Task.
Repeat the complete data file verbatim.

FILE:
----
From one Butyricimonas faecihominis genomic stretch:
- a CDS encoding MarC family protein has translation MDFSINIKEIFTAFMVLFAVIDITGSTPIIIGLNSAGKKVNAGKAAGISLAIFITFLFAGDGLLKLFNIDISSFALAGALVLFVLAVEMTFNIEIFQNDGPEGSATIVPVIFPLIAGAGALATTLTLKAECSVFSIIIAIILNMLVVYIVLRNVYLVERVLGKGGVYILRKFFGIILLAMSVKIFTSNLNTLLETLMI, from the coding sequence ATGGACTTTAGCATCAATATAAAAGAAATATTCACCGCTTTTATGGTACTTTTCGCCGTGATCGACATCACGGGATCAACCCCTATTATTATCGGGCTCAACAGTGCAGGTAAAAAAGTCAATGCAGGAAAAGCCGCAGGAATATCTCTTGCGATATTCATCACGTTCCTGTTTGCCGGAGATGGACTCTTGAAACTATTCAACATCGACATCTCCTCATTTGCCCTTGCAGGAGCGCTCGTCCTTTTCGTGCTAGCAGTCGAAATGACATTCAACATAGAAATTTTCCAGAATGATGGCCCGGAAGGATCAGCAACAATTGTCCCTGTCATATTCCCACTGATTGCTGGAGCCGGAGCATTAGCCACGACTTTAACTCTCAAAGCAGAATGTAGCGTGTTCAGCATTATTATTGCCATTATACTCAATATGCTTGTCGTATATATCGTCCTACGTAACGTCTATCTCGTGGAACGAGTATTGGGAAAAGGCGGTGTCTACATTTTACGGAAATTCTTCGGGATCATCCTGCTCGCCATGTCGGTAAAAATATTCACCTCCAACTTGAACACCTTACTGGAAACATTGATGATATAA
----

From one Butyricimonas faecihominis genomic stretch:
- a CDS encoding MarC family protein has translation MDFSINIKEIFTAFMVLFAVIDITGSTPIIIGLNSAGKKVNAGKAAGISLAIFITFLFAGDGLLKLFNIDISSFALAGALVLFVLAVEMTFNIEIFQNDGPEGSATIVPVIFPLIAGAGALATTLTLKAECSVFSIIIAIILNMLVVYIVLRNVYLVERVLGKGGVYILRKFFGIILLAMSVKIFTSNLNTLLETLMI, from the coding sequence ATGGACTTTAGCATCAATATAAAAGAAATATTCACCGCTTTTATGGTACTTTTCGCCGTGATCGACATCACGGGATCAACCCCTATTATTATCGGGCTCAACAGTGCAGGTAAAAAAGTCAATGCAGGAAAAGCCGCAGGAATATCTCTTGCGATATTCATCACGTTCCTGTTTGCCGGAGATGGACTCTTGAAACTATTCAACATCGACATCTCCTCATTTGCCCTTGCAGGAGCGCTCGTCCTTTTCGTGCTAGCAGTCGAAATGACATTCAACATAGAAATTTTCCAGAATGATGGCCCGGAAGGATCAGCAACAATTGTCCCTGTCATATTCCCACTGATTGCTGGAGCCGGAGCATTAGCCACGACTTTAACTCTCAAAGCAGAATGTAGCGTGTTCAGCATTATTATTGCCATTATACTCAATATGCTTGTCGTATATATCGTCCTACGTAACGTCTATCTCGTGGAACGAGTATTGGGAAAAGGCGGTGTCTACATTTTACGGAAATTCTTCGGGATCATCCTGCTCGCCATGTCGGTAAAAATATTCACCTCCAACTTGAACACCTTACTGGAAACATTGATGATATAA